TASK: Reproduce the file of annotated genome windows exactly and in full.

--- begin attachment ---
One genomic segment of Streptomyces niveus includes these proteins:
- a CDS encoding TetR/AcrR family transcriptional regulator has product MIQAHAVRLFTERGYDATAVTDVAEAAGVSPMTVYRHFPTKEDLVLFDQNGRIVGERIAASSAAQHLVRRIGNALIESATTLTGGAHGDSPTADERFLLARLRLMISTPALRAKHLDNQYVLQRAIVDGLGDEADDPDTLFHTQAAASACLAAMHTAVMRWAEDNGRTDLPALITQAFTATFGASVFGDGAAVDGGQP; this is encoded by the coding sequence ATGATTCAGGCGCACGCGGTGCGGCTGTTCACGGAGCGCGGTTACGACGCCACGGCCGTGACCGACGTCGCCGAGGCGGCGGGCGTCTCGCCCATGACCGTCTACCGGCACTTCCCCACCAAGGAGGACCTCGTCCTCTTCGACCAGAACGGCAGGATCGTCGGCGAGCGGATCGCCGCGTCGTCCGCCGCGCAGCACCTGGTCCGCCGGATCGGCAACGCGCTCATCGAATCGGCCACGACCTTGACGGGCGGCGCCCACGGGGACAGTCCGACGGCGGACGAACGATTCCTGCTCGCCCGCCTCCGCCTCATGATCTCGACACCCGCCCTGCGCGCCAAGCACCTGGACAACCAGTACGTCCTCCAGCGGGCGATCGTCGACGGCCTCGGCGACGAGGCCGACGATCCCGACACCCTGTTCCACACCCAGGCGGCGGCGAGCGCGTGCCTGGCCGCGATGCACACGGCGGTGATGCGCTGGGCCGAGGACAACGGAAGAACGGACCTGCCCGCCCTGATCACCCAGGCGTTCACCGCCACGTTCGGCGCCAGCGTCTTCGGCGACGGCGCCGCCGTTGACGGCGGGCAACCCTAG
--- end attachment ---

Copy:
One genomic segment of Streptomyces niveus includes these proteins:
- a CDS encoding TetR/AcrR family transcriptional regulator has product MIQAHAVRLFTERGYDATAVTDVAEAAGVSPMTVYRHFPTKEDLVLFDQNGRIVGERIAASSAAQHLVRRIGNALIESATTLTGGAHGDSPTADERFLLARLRLMISTPALRAKHLDNQYVLQRAIVDGLGDEADDPDTLFHTQAAASACLAAMHTAVMRWAEDNGRTDLPALITQAFTATFGASVFGDGAAVDGGQP; this is encoded by the coding sequence ATGATTCAGGCGCACGCGGTGCGGCTGTTCACGGAGCGCGGTTACGACGCCACGGCCGTGACCGACGTCGCCGAGGCGGCGGGCGTCTCGCCCATGACCGTCTACCGGCACTTCCCCACCAAGGAGGACCTCGTCCTCTTCGACCAGAACGGCAGGATCGTCGGCGAGCGGATCGCCGCGTCGTCCGCCGCGCAGCACCTGGTCCGCCGGATCGGCAACGCGCTCATCGAATCGGCCACGACCTTGACGGGCGGCGCCCACGGGGACAGTCCGACGGCGGACGAACGATTCCTGCTCGCCCGCCTCCGCCTCATGATCTCGACACCCGCCCTGCGCGCCAAGCACCTGGACAACCAGTACGTCCTCCAGCGGGCGATCGTCGACGGCCTCGGCGACGAGGCCGACGATCCCGACACCCTGTTCCACACCCAGGCGGCGGCGAGCGCGTGCCTGGCCGCGATGCACACGGCGGTGATGCGCTGGGCCGAGGACAACGGAAGAACGGACCTGCCCGCCCTGATCACCCAGGCGTTCACCGCCACGTTCGGCGCCAGCGTCTTCGGCGACGGCGCCGCCGTTGACGGCGGGCAACCCTAG